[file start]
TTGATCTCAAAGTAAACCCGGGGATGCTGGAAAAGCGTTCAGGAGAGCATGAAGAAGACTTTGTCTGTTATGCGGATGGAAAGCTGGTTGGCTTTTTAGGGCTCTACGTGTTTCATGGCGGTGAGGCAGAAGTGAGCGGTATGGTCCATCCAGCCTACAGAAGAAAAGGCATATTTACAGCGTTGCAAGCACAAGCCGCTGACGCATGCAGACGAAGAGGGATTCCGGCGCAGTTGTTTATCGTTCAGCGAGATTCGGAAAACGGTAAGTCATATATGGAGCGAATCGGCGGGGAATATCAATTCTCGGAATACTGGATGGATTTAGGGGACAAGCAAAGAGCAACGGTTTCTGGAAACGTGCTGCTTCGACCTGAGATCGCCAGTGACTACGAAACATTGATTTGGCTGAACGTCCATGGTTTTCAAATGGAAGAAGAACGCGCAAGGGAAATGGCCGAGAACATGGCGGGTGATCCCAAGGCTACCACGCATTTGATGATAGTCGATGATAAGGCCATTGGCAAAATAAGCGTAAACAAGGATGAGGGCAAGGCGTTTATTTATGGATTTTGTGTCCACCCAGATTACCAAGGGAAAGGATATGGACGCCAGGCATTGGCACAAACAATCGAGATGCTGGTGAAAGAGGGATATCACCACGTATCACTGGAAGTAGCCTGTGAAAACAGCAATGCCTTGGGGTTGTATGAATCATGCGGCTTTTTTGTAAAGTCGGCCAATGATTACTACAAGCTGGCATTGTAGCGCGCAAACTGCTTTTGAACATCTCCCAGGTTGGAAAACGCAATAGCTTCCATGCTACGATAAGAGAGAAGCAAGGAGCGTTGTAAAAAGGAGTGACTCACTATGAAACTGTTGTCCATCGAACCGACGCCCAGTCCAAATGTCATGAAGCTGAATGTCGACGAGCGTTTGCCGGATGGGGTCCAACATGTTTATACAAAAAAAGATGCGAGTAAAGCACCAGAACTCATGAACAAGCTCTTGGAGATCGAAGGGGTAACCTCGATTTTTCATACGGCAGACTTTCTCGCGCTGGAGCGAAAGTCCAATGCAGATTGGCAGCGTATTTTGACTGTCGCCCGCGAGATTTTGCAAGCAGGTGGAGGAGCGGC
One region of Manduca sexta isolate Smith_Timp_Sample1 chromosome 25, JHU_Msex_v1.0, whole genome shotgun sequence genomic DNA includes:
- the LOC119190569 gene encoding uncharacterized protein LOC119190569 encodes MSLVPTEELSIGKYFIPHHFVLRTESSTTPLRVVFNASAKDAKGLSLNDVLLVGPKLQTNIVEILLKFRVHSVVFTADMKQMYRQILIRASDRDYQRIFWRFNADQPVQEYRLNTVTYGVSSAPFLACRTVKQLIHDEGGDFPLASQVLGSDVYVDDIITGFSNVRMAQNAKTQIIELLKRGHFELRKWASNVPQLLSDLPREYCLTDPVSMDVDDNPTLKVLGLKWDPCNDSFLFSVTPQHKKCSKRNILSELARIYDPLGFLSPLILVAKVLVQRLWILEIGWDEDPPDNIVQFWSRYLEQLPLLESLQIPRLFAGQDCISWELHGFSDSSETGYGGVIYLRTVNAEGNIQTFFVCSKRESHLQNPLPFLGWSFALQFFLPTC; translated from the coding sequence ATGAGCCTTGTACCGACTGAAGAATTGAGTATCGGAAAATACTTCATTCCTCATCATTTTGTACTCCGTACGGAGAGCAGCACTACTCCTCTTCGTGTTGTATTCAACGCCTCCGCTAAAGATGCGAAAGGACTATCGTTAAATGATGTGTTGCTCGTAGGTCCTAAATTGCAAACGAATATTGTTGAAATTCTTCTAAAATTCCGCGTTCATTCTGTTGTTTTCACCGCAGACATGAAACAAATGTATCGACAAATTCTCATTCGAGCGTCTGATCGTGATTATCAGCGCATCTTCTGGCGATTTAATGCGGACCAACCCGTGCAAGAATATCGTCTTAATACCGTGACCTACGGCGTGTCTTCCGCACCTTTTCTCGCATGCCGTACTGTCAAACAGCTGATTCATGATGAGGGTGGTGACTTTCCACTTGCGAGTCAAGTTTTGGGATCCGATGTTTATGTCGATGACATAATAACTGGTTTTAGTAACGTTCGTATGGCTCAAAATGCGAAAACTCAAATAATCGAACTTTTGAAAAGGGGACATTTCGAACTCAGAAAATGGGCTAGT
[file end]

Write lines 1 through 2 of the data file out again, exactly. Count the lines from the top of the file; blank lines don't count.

TTGATCTCAAAGTAAACCCGGGGATGCTGGAAAAGCGTTCAGGAGAGCATGAAGAAGACTTTGTCTGTTATGCGGATGGAAAGCTGGTTGGCTTTTTAGGGCTCTACGTGTTTCATGGCGGTGAGGCAGAAGTGAGCGGTATGGTCCATCCAGCCTACAGAAGAAAAGGCATATTTACAGCGTTGCAAGCACAAGCCGCTGACGCATGCAGACGAAGAGGGATTCCGGCGCAGTTGTTTATCGTTCAGCGAGATTCGGAAAACGGTAAGTCATATATGGAGCGAATCGGCGGGGAATATCAATTCTCGGAATACTGGATGGATTTAGGGGACAAGCAAAGAGCAACGGTTTCTGGAAACGTGCTGCTTCGACCTGAGATCGCCAGTGACTACGAAACATTGATTTGGCTGAACGTCCATGGTTTTCAAATGGAAGAAGAACGCGCAAGGGAAATGGCCGAGAACATGGCGGGTGATCCCAAGGCTACCACGCATTTGATGATAGTCGATGATAAGGCCATTGGCAAAATAAGCGTAAACAAGGATGAGGGCAAGGCGTTTATTTATGGATTTTGTGTCCACCCAGATTACCAAGGGAAAGGATATGGACGCCAGGCATTGGCACAAACAATCGAGATGCTGGTGAAAGAGGGATATCACCACGTATCACTGGAAGTAGCCTGTGAAAACAGCAATGCCTTGGGGTTGTATGAATCATGCGGCTTTTTTGTAAAGTCGGCCAATGATTACTACAAGCTGGCATTGTAGCGCGCAAACTGCTTTTGAACATCTCCCAGGTTGGAAAACGCAATAGCTTCCATGCTACGATAAGAGAGAAGCAAGGAGCGTTGTAAAAAGGAGTGACTCACTATGAAACTGTTGTCCATCGAACCGACGCCCAGTCCAAATGTCATGAAGCTGAATGTCGACGAGCGTTTGCCGGATGGGGTCCAACATGTTTATACAAAAAAAGATGCGAGTAAAGCACCAGAACTCATGAACAAGCTCTTGGAGATCGAAGGGGTAACCTCGATTTTTCATACGGCAGACTTTCTCGCGCTGGAGCGAAAGTCCAATGCAGATTGGCAGCGTATTTTGACTGTCGCCCGCGAGATTTTGCAAGCAGGTGGAGGAGCGGC
One region of Manduca sexta isolate Smith_Timp_Sample1 chromosome 25, JHU_Msex_v1.0, whole genome shotgun sequence genomic DNA includes: